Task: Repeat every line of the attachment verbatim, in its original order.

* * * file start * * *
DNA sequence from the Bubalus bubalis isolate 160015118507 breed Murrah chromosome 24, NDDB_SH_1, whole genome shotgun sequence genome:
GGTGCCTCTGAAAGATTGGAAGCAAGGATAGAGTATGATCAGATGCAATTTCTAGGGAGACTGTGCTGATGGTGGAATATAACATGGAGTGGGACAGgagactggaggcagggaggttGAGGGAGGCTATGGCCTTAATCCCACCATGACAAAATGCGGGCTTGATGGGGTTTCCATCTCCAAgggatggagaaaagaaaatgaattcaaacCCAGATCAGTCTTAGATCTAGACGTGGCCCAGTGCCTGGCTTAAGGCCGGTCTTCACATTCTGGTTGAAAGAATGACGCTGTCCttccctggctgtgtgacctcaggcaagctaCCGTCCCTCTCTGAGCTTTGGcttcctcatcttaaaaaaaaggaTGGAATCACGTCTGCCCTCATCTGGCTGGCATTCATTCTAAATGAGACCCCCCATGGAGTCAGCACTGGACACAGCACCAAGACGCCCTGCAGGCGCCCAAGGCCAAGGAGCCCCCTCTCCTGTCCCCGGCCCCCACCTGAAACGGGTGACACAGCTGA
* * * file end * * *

DNA sequence from the Bubalus bubalis isolate 160015118507 breed Murrah chromosome 24, NDDB_SH_1, whole genome shotgun sequence genome:
GGTGCCTCTGAAAGATTGGAAGCAAGGATAGAGTATGATCAGATGCAATTTCTAGGGAGACTGTGCTGATGGTGGAATATAACATGGAGTGGGACAGgagactggaggcagggaggttGAGGGAGGCTATGGCCTTAATCCCACCATGACAAAATGCGGGCTTGATGGGGTTTCCATCTCCAAgggatggagaaaagaaaatgaattcaaacCCAGATCAGTCTTAGATCTAGACGTGGCCCAGTGCCTGGCTTAAGGCCGGTCTTCACATTCTGGTTGAAAGAATGACGCTGTCCttccctggctgtgtgacctcaggcaagctaCCGTCCCTCTCTGAGCTTTGGcttcctcatcttaaaaaaaaggaTGGAATCACGTCTGCCCTCATCTGGCTGGCATTCATTCTAAATGAGACCCCCCATGGAGTCAGCACTGGACACAGCACCAAGACGCCCTGCAGGCGCCCAAGGCCAAGGAGCCCCCTCTCCTGTCCCCGGCCCCCACCTGAAACGGGTGACACAGCTGA